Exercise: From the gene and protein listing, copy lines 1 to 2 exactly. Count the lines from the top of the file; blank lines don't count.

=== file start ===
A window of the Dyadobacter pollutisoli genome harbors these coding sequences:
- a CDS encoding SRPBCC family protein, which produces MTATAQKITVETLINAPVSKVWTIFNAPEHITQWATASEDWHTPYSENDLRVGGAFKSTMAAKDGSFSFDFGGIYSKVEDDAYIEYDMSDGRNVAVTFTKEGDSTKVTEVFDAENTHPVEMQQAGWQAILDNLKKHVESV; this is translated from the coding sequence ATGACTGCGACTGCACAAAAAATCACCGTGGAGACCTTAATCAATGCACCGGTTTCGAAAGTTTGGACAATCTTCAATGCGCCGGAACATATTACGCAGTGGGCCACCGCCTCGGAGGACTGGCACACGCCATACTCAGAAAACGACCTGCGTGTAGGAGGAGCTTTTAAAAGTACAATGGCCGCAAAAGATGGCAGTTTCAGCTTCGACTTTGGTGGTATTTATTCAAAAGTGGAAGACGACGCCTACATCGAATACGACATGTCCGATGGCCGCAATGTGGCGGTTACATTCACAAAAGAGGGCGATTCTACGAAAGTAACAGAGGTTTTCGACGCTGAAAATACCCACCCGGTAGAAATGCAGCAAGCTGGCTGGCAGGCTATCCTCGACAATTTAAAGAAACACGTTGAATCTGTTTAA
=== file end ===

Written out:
A window of the Dyadobacter pollutisoli genome harbors these coding sequences:
- a CDS encoding SRPBCC family protein, which produces MTATAQKITVETLINAPVSKVWTIFNAPEHITQWATASEDWHTPYSENDLRVGGAFKSTMAAKDGSFSFDFGGIYSKVEDDAYIEYDMSDGRNVAVTFTKEGDSTKVTEVFDAENTHPVEMQQAGWQAILDNLKKHVESV; this is translated from the coding sequence ATGACTGCGACTGCACAAAAAATCACCGTGGAGACCTTAATCAATGCACCGGTTTCGAAAGTTTGGACAATCTTCAATGCGCCGGAACATATTACGCAGTGGGCCACCGCCTCGGAGGACTGGCACACGCCATACTCAGAAAACGACCTGCGTGTAGGAGGAGCTTTTAAAAGTACAATGGCCGCAAAAGATGGCAGTTTCAGCTTCGACTTTGGTGGTATTTATTCAAAAGTGGAAGACGACGCCTACATCGAATACGACATGTCCGATGGCCGCAATGTGGCGGTTACATTCACAAAAGAGGGCGATTCTACGAAAGTAACAGAGGTTTTCGACGCTGAAAATACCCACCCGGTAGAAATGCAGCAAGCTGGCTGGCAGGCTATCCTCGACAATTTAAAGAAACACGTTGAATCTGTTTAA